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In Debate, Governor Will Answer To Constituents For Plans To Make Wyoming ‘Carbon Negative’

On Friday, 30 state lawmakers called on Gordon to debate the merits of the ‘carbon negative’ policy he recently promoted.


Wyoming Republican Gov. Mark Gordon has agreed to debate his critics over his plans to turn a state reliant on fossil fuels “carbon negative.”

On Friday, 30 state lawmakers joined Secretary of State Chuck Gray to call on the two-term governor to debate the merits of the “carbon negative” policy he recently promoted in a speech at Harvard University.

“It is clear that we have a warming climate,” Gordon said at an event with the Harvard Kennedy School’s Institute of Politics. “It is clear that carbon dioxide is a major contributor to that change. There is an urgency to addressing this issue and it isn’t only going to be solved by turning off fossil fuels.”

The Wyoming governor, who presides over the nation’s leading coal producer, boasted that “we are the first state that has said we are going to be carbon negative.”

“You can’t really do that without direct air capture or somehow doing carbon capture and sequestration,” Gordon continued.

The governor’s comments drew a swift rebuke from members of the state’s Freedom Caucus in the legislature and a vote of “no confidence” from the Wyoming Republican Party.

“As far as we know, the state of Wyoming has not unilaterally decided to wholly abandon our legacy industries, and this is not a decision that the governor can make- our state’s economy is not controlled by any elected official,” read a statement from the Wyoming Freedom Caucus.

“The governor is not capable of defining what ‘carbon negative’ means, that has already been decided by the Biden/AOC ‘green new deal’ crowd,” State Sen. Cheri Steinmetz, who led the statehouse effort to debate Gordon, told The Federalist. “By using their narrative and terminology, he is subjecting Wyoming industry to scrutiny under their terms which asserts that CO2 is a pollutant and by association our industries are polluters.”

Despite the blowback, Gordon doubled down on his commitment to go carbon negative at a meeting with the Western Governors’ Association in Jackson, Wyoming.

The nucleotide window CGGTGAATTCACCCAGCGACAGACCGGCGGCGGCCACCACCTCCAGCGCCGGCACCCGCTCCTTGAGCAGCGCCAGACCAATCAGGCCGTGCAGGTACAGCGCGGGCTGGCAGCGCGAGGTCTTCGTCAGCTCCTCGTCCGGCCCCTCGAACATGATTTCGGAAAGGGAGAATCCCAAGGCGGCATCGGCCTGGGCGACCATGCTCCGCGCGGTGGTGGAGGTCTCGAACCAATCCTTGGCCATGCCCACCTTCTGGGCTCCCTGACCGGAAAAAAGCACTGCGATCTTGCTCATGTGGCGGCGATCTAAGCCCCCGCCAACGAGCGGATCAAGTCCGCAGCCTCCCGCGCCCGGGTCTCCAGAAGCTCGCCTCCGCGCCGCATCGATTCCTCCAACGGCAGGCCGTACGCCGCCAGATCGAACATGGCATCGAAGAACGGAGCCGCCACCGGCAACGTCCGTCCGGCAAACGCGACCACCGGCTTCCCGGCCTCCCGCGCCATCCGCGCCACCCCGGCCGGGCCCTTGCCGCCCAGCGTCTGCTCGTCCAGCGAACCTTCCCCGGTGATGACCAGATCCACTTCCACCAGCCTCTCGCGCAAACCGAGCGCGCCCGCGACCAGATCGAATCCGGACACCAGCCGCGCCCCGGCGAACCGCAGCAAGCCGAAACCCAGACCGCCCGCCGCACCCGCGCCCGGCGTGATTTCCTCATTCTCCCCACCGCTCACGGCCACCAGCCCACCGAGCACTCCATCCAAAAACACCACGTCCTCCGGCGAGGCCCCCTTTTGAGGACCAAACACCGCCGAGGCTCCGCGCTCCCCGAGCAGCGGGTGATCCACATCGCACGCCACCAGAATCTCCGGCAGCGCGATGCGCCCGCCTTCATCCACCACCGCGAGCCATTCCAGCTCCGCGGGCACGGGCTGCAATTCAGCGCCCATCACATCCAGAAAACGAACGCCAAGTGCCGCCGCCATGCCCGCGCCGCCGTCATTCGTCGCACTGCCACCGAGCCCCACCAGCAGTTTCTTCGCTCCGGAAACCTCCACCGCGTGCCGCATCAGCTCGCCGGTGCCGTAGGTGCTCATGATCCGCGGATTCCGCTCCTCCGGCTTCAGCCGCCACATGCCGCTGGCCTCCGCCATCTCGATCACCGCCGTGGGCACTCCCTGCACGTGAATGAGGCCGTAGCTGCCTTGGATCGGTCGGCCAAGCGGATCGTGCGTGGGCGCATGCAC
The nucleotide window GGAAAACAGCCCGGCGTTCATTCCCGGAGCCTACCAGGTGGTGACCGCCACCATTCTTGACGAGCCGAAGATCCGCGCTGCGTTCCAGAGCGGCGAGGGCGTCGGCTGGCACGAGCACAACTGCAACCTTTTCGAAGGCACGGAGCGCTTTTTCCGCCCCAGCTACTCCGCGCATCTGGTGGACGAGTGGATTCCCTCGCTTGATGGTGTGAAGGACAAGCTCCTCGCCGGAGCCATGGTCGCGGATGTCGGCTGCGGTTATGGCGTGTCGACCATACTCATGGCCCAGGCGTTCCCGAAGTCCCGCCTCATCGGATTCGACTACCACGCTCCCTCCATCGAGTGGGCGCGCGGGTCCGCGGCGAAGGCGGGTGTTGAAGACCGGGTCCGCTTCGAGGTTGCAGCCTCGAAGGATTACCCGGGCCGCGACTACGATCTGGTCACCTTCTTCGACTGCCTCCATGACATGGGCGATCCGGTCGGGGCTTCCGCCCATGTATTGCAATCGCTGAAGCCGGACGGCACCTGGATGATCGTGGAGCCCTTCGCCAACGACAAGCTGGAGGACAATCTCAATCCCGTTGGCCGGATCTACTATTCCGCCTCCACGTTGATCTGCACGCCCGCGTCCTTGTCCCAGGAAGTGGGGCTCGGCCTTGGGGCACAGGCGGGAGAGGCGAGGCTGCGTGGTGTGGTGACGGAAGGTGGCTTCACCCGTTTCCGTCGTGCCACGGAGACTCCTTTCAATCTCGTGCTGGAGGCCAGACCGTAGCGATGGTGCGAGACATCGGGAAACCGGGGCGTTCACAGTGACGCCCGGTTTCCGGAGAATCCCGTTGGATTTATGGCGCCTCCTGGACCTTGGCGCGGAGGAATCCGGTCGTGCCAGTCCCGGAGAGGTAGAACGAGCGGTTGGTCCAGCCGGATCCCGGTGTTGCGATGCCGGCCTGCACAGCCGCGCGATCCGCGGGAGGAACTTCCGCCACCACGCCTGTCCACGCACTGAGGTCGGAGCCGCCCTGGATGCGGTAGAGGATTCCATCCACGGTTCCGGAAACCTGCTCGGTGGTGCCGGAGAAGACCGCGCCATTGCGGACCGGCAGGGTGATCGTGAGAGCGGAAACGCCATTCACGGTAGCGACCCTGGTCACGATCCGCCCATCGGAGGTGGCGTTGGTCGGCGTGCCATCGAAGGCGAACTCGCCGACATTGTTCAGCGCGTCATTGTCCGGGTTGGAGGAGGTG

“During a press conference held before the event, Gordon said there has been some confusion about what ‘decarbonizing the West’ means,” reported the Cowboy State Daily.

“It is about what we do about carbon dioxide in the atmosphere and how we move forward in an aggressive fashion really to address that issue and understanding how all energy sources have a place,” Gordon said.

Gov. Gordon has made “decarbonizing the West” a top priority as chairman of the Western Governors Association, with a blend of increased renewable energy production and enhanced carbon capture storage. In South Dakota, landowners have faced eminent domain lawsuits as a major carbon capture company constructs a more than 2,000-mile pipeline across the upper Midwest.

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“Decarbonizing the West,” Steinmetz warned, “will cost us everything.”

“Wyoming citizens deserve to hear why Governor Gordon believes climate change must be addressed urgently and why he believes that CO2 is a pollutant that causes climate change,” she added.

More than two dozen Republicans in the state legislature responded to the governor’s commitment to demonize carbon with an invitation to debate with scientists from the CO2 Coalition, a climate advocacy group that rejects the narrative blaming carbon for a warming planet.

“On behalf of the people of Wyoming who unquestioningly deserve a say in whether or not our
state turns its back on fossil fuels in favor of ‘green energy,’ we challenge you and your
designated representatives to a face-to-face, public, fair, and factual debate on the issues of
climate change and the purported contribution to it from CO2,” read a letter from 30 lawmakers and the secretary of state. “While climate alarmists claim to act ‘based on the science,’ oddly they do not encourage or join in debate with those who have different views. We believe that in Wyoming, we are better than that. The people of Wyoming are deserving of an open and robust conversation on this issue, to hear both sides of the CO2 debate, and decide for themselves.”

Gordon accepted the invitation on the same day it was sent, according to the Cowboy State Daily. The governor’s office did not respond to The Federalist’s repeated inquiries regarding whether Gordon planned to participate in the scientific forum himself or send representatives to argue on his behalf.

CO2 Coalition Executive Director Gregory Wrightstone wrote in a letter to Rep. John Bear, the chairman of the Wyoming Freedom Caucus, that the climate group was ready “to offer you all our possible assistance with the proposed debate.”

In an interview with The Federalist, Bear said lawmakers sent the governor a follow-up request Tuesday “to go ahead and start firming up some details” for the parties to work with. Lawmakers gave Gordon until Friday.

Bear told The Federalist the public forum would be focused on four claims related to the governor’s discussion at Harvard: whether 1) the Earth is warming, 2) CO2 is causing it, 3) carbon warming needs to be addressed urgently, and 4) Wyoming is going to be the first state to be “carbon negative.”

Gordon backed away from his third point about urgency in his opening message to the 40th annual Governor’s Business Forum on Tuesday.

“Gordon said neither the United States nor Wyoming is in a crisis about how it will address climate change moving forward,” reported the Cowboy State Daily.

“Our ability to advance and move into a future that is responsible and has tremendous opportunity has never been greater or more focused than it has been right here in Wyoming,” Gordon claimed.

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